In November I wrote about an investigative piece by Elmo Keep on the Mars One initiative, which is supposed to be screening candidates for a one-way mission to Mars in the next decade. Go read that post to get caught up. (And read all of Keep’s original article, which is amazing.)
In my post, I compared Mars One to the Underpants Gnomes of South Park:

So to sum that up in Underpants Gnome terms:

  1. Hold meetings.
  2. Get feedback from meetings.
  3. ???
  4. Send humans to Mars.

In other words, Keep’s reporting showed that at best, Mars One is a well-intentioned idea, as I put it, built like a house of cards. At worst, it’s a weird and cynical scam, the goal of which is unclear.

Alas, I think the needle may be tilting strongly toward the latter.

Keep is back with a follow-up piece, in which she profiles Mars One candidate (and top-100 “finalist”) Dr. Joseph Roche. What he reveals is that Mars One is less of an Underpants Gnome project, and more of a for-profit cult. From Keep’s piece:

“When you join the ‘Mars One Community,’ which happens automatically if you applied as a candidate, they start giving you points,” Roche explained to me in an email. “You get points for getting through each round of the selection process (but just an arbitrary number of points, not anything to do with ranking), and then the only way to get more points is to buy merchandise from Mars One or to donate money to them.”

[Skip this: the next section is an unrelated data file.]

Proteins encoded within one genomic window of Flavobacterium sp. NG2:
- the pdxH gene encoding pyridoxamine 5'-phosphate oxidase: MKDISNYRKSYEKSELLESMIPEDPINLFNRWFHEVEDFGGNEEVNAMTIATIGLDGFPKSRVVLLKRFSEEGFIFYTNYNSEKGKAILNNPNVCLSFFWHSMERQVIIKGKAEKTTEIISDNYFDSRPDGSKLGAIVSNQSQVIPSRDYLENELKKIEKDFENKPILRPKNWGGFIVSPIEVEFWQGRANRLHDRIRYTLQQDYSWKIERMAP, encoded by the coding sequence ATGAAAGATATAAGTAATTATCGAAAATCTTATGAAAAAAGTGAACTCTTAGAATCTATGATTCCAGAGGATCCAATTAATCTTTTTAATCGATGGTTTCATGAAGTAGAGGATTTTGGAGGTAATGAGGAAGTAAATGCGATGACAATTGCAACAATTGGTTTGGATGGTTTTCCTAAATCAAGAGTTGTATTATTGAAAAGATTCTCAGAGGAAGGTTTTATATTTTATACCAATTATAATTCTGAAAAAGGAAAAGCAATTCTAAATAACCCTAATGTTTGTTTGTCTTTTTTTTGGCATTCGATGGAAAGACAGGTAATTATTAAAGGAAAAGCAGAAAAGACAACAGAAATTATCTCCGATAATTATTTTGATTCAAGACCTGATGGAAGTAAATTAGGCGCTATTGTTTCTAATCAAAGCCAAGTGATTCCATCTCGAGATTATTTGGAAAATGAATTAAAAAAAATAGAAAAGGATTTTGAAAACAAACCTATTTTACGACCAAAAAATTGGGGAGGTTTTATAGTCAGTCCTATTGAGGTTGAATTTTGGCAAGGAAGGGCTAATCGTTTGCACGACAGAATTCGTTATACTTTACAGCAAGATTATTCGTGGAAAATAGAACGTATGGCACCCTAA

“Community members” can redeem points by purchasing merchandise like T-shirts, hoodies, and posters, as well as through gifts and donations: The group also solicits larger investment from its supporters. Others have been encouraged to help the group make financial gains on flurries of media interest. In February, finalists received a list of “tips and tricks” for dealing with press requests, which included this: “If you are offered payment for an interview then feel free to accept it. We do kindly ask for you to donate 75% of your profit to Mars One.”